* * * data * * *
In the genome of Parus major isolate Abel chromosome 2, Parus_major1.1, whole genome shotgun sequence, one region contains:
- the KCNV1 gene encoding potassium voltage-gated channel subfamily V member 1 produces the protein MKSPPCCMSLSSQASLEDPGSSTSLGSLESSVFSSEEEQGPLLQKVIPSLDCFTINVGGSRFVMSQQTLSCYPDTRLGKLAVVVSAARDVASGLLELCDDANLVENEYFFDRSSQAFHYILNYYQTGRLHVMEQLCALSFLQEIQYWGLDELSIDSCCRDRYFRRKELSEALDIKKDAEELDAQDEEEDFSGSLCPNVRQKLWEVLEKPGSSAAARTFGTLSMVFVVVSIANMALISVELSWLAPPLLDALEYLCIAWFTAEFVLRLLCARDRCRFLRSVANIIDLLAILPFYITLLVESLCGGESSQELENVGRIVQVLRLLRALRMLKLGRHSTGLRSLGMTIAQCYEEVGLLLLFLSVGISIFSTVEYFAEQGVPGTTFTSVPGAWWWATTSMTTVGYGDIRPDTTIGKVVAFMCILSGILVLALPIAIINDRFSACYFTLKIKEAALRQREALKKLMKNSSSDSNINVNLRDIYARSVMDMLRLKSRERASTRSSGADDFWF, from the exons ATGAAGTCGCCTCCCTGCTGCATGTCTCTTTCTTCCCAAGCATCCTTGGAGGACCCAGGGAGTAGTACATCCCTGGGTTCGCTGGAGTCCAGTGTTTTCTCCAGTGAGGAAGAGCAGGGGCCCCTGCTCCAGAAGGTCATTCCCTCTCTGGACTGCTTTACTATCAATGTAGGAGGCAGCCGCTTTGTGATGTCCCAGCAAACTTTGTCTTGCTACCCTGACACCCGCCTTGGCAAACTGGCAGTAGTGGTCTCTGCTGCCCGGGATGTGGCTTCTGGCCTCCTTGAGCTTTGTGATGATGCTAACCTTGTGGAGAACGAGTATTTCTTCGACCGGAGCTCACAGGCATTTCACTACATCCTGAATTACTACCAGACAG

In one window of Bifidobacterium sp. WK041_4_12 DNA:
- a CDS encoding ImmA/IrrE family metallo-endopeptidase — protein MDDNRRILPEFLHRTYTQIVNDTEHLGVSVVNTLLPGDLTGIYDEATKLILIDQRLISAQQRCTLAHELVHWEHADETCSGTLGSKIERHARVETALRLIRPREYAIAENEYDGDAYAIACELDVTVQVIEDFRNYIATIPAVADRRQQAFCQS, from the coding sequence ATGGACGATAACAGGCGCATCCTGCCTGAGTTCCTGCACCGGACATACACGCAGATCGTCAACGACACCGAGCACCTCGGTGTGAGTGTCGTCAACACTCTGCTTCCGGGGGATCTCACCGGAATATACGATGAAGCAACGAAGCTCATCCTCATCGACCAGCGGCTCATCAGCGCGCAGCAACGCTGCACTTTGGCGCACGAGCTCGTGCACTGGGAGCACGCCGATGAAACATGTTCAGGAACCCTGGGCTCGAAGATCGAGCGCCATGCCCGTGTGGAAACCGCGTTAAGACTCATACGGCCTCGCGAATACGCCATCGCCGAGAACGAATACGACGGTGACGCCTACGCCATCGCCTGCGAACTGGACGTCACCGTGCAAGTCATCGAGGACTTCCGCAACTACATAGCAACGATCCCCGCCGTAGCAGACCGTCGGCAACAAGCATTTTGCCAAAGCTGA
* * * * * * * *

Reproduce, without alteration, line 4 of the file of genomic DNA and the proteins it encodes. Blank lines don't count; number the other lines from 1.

- a CDS encoding ImmA/IrrE family metallo-endopeptidase — protein MDDNRRILPEFLHRTYTQIVNDTEHLGVSVVNTLLPGDLTGIYDEATKLILIDQRLISAQQRCTLAHELVHWEHADETCSGTLGSKIERHARVETALRLIRPREYAIAENEYDGDAYAIACELDVTVQVIEDFRNYIATIPAVADRRQQAFCQS, from the coding sequence ATGGACGATAACAGGCGCATCCTGCCTGAGTTCCTGCACCGGACATACACGCAGATCGTCAACGACACCGAGCACCTCGGTGTGAGTGTCGTCAACACTCTGCTTCCGGGGGATCTCACCGGAATATACGATGAAGCAACGAAGCTCATCCTCATCGACCAGCGGCTCATCAGCGCGCAGCAACGCTGCACTTTGGCGCACGAGCTCGTGCACTGGGAGCACGCCGATGAAACATGTTCAGGAACCCTGGGCTCGAAGATCGAGCGCCATGCCCGTGTGGAAACCGCGTTAAGACTCATACGGCCTCGCGAATACGCCATCGCCGAGAACGAATACGACGGTGACGCCTACGCCATCGCCTGCGAACTGGACGTCACCGTGCAAGTCATCGAGGACTTCCGCAACTACATAGCAACGATCCCCGCCGTAGCAGACCGTCGGCAACAAGCATTTTGCCAAAGCTGA